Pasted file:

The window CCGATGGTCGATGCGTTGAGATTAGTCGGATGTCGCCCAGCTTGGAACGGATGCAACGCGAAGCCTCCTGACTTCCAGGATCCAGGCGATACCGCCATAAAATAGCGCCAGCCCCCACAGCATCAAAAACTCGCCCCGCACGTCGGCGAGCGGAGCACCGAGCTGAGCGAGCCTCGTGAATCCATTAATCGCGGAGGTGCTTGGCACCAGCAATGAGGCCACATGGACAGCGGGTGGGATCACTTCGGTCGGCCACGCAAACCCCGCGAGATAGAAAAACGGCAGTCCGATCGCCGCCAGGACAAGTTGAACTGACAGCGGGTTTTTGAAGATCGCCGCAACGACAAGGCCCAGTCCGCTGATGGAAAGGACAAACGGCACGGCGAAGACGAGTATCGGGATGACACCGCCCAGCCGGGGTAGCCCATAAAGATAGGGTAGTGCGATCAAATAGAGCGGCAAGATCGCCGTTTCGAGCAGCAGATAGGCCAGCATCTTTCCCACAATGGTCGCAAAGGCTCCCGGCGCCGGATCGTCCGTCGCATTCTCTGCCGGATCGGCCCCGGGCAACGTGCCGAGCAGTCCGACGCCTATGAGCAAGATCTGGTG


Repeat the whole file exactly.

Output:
The window CCGATGGTCGATGCGTTGAGATTAGTCGGATGTCGCCCAGCTTGGAACGGATGCAACGCGAAGCCTCCTGACTTCCAGGATCCAGGCGATACCGCCATAAAATAGCGCCAGCCCCCACAGCATCAAAAACTCGCCCCGCACGTCGGCGAGCGGAGCACCGAGCTGAGCGAGCCTCGTGAATCCATTAATCGCGGAGGTGCTTGGCACCAGCAATGAGGCCACATGGACAGCGGGTGGGATCACTTCGGTCGGCCACGCAAACCCCGCGAGATAGAAAAACGGCAGTCCGATCGCCGCCAGGACAAGTTGAACTGACAGCGGGTTTTTGAAGATCGCCGCAACGACAAGGCCCAGTCCGCTGATGGAAAGGACAAACGGCACGGCGAAGACGAGTATCGGGATGACACCGCCCAGCCGGGGTAGCCCATAAAGATAGGGTAGTGCGATCAAATAGAGCGGCAAGATCGCCGTTTCGAGCAGCAGATAGGCCAGCATCTTTCCCACAATGGTCGCAAAGGCTCCCGGCGCCGGATCGTCCGTCGCATTCTCTGCCGGATCGGCCCCGGGCAACGTGCCGAGCAGTCCGACGCCTATGAGCAAGATCTGGTG